As real estate-related bankruptcy filings remain steady, courts continue to see debtors challenging the validity of deeds of trust and mortgages due to minor scriveners’ errors. The United States Bankruptcy Court for the Eastern District of North Carolina is viewed by debtors as a favorable venue in which to bring such challenges due to a string of prior rulings starting with In re Head Grading in 2006, which invalidated a North Carolina deed of trust that incorrectly cited the date of the related note by one day. The latest chapter in this saga involves an effort by a debtor in North Carolina to expand such challenges to South Carolina mortgages.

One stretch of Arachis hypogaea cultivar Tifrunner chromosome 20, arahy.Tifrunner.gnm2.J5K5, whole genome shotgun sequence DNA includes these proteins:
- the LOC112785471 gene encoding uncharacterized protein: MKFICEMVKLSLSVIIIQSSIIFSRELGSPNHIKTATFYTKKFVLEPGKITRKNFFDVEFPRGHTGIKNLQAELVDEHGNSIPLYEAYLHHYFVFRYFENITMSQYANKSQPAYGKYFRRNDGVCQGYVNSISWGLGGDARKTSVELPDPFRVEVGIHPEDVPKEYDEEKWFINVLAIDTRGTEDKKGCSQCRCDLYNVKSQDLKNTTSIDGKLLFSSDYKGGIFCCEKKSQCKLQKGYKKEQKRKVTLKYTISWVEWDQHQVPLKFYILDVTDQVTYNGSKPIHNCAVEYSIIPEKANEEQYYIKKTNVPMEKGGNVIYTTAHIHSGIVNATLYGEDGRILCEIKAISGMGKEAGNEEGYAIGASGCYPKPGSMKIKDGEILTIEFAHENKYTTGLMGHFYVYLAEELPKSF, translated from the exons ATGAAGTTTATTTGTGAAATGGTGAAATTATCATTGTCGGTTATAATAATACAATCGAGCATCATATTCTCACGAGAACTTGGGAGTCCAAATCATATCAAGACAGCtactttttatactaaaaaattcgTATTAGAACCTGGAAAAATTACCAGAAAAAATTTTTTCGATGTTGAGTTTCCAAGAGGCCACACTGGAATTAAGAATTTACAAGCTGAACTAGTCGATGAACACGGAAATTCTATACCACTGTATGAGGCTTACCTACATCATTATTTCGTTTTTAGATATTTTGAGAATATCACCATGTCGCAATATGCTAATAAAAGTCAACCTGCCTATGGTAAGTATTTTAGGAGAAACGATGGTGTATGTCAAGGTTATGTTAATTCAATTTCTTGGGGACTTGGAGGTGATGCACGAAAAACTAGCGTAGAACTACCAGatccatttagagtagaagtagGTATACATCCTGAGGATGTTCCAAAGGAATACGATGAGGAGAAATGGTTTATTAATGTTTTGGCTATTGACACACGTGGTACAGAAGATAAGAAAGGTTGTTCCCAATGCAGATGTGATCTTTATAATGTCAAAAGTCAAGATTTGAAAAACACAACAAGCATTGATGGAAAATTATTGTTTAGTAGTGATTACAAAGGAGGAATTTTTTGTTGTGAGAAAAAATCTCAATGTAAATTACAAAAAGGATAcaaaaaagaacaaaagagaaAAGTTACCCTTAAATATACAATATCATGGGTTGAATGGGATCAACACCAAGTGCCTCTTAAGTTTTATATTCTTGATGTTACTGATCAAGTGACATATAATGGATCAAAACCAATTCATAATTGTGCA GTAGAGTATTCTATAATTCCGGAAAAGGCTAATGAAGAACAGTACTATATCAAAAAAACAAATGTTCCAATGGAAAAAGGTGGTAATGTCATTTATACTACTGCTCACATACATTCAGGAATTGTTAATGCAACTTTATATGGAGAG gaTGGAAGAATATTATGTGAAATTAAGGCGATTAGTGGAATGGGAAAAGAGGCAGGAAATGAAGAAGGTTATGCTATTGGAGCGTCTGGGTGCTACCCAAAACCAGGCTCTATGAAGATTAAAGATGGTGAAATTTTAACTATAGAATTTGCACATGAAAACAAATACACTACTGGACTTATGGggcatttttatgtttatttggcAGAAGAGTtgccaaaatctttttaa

In the summer of 2010, a North Carolina limited liability company with its sole asset, real property, located in South Carolina chose to file its bankruptcy petition in the Eastern District of North Carolina, rather than in the District of South Carolina. During the bankruptcy case, the debtor filed a lawsuit seeking to avoid a multi-million dollar South Carolina mortgage based upon facts paralleling those in Head Grading. Similar to Head Grading, the facts in South Bay Properties, LLC v. Bayside Property, Inc. et al. involved a mortgage dated September 11, 2007, which purported to secure a promissory note of even date. However, the only promissory note in existence between the parties was dated September 12, 2007.
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